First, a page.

Food brings comfort and ignites so many memories. The Activity department in collaboration with department of nutrition and food services can create new experiences for the residents. These departments can work hand in hand to create food related activities such as candle light dinner, coffee social, Ice cream social, and cooking classes.
These activities can spark interest among residents and help in bringing more residents to the dining rooms. The residents can socialize with each other and the more residents that come to the dining room the more help can be provided to them such as offering an alternate, helping in eating or opening packets. These foods related activities can also provide the residents with additional calories and prevent weight loss. These activities can bring a little bit of home to these residents, help them socialize, and make their stay a more pleasurable experience.
Examples of some of the food related activities:
- Baking Bread in bread maker that will perfume the hallways as it rises and bakes. The only ingredients needed are water yeast water and some salt and sugar. The only equipment needed is a bread maker.
- Making soup as an activity in the morning using produce from their own garden. The ingredients can easily be brought from the kitchen already prepped. The equipment required: an induction stove a slow cooker, a pan and an immersion blender if necessary to make purees.
- Making cookies especially around the holidays can bring residents out of their rooms. The aroma of fresh baked cookies is something that sparks memories of our childhood. The kitchen can provide ingredients like butter, flour, eggs, etc (alternatively dough can be provided to make the process easier. These cookies can be decorated by the residents. The only equipment needed will be a toaster oven.
- Making Smoothies and ice creams can provide the residents with Kcal needed as well as hydration during summer.
- Having cooking classes and recreating a recipe from a resident’s past can bring a lot of confidence and build their self-esteem.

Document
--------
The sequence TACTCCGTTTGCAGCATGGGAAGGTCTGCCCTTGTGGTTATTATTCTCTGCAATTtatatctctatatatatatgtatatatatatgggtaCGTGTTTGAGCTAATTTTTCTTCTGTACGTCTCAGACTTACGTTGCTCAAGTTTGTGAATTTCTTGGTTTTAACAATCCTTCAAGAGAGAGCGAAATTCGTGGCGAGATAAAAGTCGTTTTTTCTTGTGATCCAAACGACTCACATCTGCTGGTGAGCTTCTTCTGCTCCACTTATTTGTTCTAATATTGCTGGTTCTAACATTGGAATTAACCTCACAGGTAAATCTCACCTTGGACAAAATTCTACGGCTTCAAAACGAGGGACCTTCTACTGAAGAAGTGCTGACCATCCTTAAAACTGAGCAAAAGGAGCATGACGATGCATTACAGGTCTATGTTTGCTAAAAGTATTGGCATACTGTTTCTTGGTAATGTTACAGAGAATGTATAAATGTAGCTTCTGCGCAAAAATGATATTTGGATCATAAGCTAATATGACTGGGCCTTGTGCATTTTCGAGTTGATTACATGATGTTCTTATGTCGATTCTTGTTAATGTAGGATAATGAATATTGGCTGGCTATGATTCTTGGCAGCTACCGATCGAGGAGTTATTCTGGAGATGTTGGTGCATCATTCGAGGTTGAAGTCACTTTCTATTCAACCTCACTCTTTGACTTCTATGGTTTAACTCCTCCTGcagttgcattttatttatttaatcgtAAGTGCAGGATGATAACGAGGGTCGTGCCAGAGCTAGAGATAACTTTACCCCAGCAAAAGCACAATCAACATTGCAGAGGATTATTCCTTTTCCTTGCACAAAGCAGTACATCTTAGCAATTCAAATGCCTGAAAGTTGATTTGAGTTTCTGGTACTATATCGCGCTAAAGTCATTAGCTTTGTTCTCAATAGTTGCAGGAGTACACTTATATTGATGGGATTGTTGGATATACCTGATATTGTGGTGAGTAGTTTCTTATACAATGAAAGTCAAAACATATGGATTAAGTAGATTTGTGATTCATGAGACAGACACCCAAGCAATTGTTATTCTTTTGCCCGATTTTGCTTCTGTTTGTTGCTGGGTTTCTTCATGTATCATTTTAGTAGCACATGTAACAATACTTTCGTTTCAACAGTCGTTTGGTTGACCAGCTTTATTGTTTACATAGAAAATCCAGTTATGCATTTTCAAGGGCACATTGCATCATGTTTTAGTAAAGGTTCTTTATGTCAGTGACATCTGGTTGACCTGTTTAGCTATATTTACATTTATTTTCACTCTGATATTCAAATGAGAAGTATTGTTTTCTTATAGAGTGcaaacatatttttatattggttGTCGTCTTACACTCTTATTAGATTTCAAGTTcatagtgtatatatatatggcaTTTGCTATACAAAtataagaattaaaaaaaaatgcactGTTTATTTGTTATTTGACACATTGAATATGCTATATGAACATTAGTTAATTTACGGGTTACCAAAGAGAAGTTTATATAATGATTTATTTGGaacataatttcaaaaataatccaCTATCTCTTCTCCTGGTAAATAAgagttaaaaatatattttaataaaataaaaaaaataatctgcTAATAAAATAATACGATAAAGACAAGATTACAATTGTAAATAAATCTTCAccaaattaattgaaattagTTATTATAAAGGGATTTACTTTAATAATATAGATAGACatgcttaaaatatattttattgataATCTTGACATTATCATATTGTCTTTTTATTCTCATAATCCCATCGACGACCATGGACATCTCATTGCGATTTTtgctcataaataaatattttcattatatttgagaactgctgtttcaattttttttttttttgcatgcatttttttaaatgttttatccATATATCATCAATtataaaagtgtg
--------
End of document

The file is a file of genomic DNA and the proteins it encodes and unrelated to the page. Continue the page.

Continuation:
- Having candle light dinner for special occasion give chance to the family members to come spend time with their loved ones. These occasions also help in breaking the monotony of the cyclic menu and help resident to look up to.
- Coffee social with fresh baked cookies.
- Breakfast Buffet where the eggs are cooked to order.
Southern Comfort Food Menu – By Paul Ladewig RDN/Chef
To enliven and enrich the lives of our staff and residents it is always good to have a few special menu days throughout the year. We are often limited because we don’t know if the meal we come up with supplies the needed nutrients for our normal menu.
We also are sometimes a little apprehensive because we aren’t certain that our staff will be able to do an entire menu that hasn’t been already laid out. We are going to propose a new menu every issue that can be researched and discussed with your RDN.
Together you will be able to use these menus as a template and calculate what you need to order, what flavorings you can and can’t use and the nutrient content of each item so that the menu can be adapted for everyone even our residents who require a renal diet.
This menu is Southern comfort food and is perfect for the Fall:
- Pan-fried and slow roasted Cajun chicken legs and thighs
- Shrimp Etoufee
- Savory caramelized Vidalia onion broth with crushed peppercorns
- Creamed Corn
- Maple Bacon Butternut squash soup with praline pecan brittle
- Spicy mustard and collard green salad with warm vinaigrette and fresh tomatoes
How to Properly Document meal Intake – by Danelle Willey
In long term care one of the indicators that we use for determining nutritional status of our Residents is weight and weight loss. We monitor our Resident’s weight each month and based on if they are gaining or losing weight, we provide interventions or education. However, our knowledge and understanding if a Resident is truly consuming enough nutrition is based on what the CNA is documenting for meal intake.